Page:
A plant's "goal" in life is to survive and pass on its genes. Here we will look at different ways in which plants have evolved adaptations to their environment to enhance their survival. We’ll look at cacti and their arsenal of spines as well as the story behind the toxins in poisonous plants so you understand just why Poison Ivy’s kiss is so deadly for Batman.
Biology teachers like to quote the famous but funny-named biologist Theodosius Dobzhansky, who said, "Nothing in biology makes sense except in light of evolution." What he meant was that even though sometimes living things exhibit crazy behavior, like birds performing ridiculous mating dances, cacti growing tons of prickly thorns, or poison dart frogs producing absurdly toxic chemicals, all have an evolutionary explanation. In some way, each of these things help their organisms survive and reproduce. What does this mean for plants? We know plants can take on many different shapes and sizes, and some are spiky and others are poisonous or make delicious fruit. These characteristics always have some evolutionary context.
If you ever venture into a desert, you will notice that the plants have certain characteristics in common: their stems are fat and succulent, there aren’t a lot of broad green leaves, and they are prickly and hurt if you bump into them. If you’re thinking that deserts only have sand and palm trees, think again! Deserts are full of plant life and some, such as the Sonoran Desert, can be quite green and lush. So what’s the deal? Why do desert plants look so different and why do they want to hurt us?
The plants don’t really want to hurt us. They are just defending themselves, just as you would if someone came up and tried to take a bite out of you. Imagine a desert with a bunch of plants with leaves that look like this: (insert leaf photo here) and a bunch of plants that look like this: (insert spine photo here). You’re hungry, you’re thirsty, and like a good little herbivore you’re going to eat some leaves to satisfy these needs. Which leaves are you going to eat first? Right. You’re going to devour the tame, non-pointy leaves with such devotion that those plants have little chance of surviving and reproducing.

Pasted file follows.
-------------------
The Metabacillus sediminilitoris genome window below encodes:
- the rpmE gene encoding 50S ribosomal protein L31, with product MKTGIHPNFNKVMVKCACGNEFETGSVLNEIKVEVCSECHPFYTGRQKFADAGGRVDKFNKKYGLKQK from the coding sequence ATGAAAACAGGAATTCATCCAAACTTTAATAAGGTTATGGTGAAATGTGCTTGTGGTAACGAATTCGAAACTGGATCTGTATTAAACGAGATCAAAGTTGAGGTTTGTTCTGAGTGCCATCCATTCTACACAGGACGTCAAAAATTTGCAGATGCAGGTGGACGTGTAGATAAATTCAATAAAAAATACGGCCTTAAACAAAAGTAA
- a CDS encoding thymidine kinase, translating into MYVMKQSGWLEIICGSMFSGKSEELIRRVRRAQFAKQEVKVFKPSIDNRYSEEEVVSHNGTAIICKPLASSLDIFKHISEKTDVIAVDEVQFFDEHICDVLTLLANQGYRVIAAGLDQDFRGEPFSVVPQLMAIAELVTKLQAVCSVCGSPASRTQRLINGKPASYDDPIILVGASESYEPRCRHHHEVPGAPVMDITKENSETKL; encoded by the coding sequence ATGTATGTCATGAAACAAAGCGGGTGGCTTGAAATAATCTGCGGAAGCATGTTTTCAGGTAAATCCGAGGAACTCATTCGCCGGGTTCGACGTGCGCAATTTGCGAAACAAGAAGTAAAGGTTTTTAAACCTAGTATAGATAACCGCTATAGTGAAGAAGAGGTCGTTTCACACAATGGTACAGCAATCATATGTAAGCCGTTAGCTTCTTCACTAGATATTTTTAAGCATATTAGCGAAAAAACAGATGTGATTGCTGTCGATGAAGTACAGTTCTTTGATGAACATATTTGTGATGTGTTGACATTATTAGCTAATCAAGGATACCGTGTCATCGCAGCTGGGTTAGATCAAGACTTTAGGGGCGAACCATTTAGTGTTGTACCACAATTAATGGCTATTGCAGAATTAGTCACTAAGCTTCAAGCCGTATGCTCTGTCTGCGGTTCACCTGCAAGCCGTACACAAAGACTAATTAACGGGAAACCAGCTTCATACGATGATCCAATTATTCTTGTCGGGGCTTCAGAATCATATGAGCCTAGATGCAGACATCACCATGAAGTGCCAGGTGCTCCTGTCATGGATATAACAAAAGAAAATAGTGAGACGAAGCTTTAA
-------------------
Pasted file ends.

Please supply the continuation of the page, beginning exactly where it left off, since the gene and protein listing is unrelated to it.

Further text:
Replay this situation thousands of times and you’ll see how we ended up with deserts full of spiny plants. It’s an example of survival of the fittest (thank you, Mr. Darwin). In this case the plants that are "fitter" are the ones that are spiny because they don’t get eaten. Pointy spines also lose water more slowly than flat leaves, giving their plants another advantage over the typical leaf shape found in other habitats. The succulent nature of plants in arid environments has also been selected for, evolutionarily speaking: plants that can retain water by storing it in their stems, such as a barrel cactus, survive dry spells much better than plants that don’t store water this way. In the photos below, the cactus is happy because it stored water in its stems, unlike the rose, which doesn’t store water in its stem. Never mind that the rose in question was probably cut off of the main plant, and now has no roots.
A similar problem has played out in other habitats, too. Leaves are green and juicy, and as Kermit the Frog told us, it isn’t easy being green. Or juicy. Plants from many habitats have evolved a way of dealing with herbivores: poison! Certain plants make toxic chemicals to discourage animals from eating them. These chemical defenses are called secondary compounds because they serve a purpose that is secondary to growth and reproduction.
It should be no surprise that poison hemlock is poisonous, but did you know that apple seeds can also poison you if you eat too many? That’s right, they have cyanide in them. One or two won’t hurt, but don’t eat a whole cup of them. Tomato leaves, raw shells of cashews, and rhubarb leaves, and wild potatoes all contain serious amounts of toxins that can harm or kill humans.
So what’s the deal with all these crazy poisonous plants? How humans domesticated them and managed to overcome all the toxins is another question, but we can understand why they are poisonous by thinking about evolution. Plants that make toxic secondary compounds are trying to protect themselves from damage. If individual caterpillars of Species X die every time they eat the leaves of Plant 1, those caterpillars don’t get to reproduce and pass on their genes. Meanwhile, the individuals of Species X that eat non-toxic Plant 2 live, reproduce, and pass on the genes that make them find Plant 2 so tasty. In Plant 1’s ideal world, this is perfect. Plant 1 kills off the caterpillars that eat it and is left to live in peace. Plant 2 might also die out because it keeps getting eaten before it can reproduce.
In reality, Plant 1 doesn’t kill off all the caterpillars that try to eat it. Some caterpillars are resistant to the plant’s toxin and keep eating. Uh oh. This is bad news for Plant 1 because the caterpillars that can tolerate its toxin will probably pass this trait on to their offspring, and their offspring will be able to eat the plant too. As caterpillars wage war on Plant 1 and the rest of its species, the individual plants that have the strongest, most toxic poison have the best chance of surviving. Over many generations, the plants develop more potent toxic defenses and the caterpillars develop resistance to higher levels of the toxin. This process is called coevolution, and is why many plants (and many prey animals) make highly toxic substances.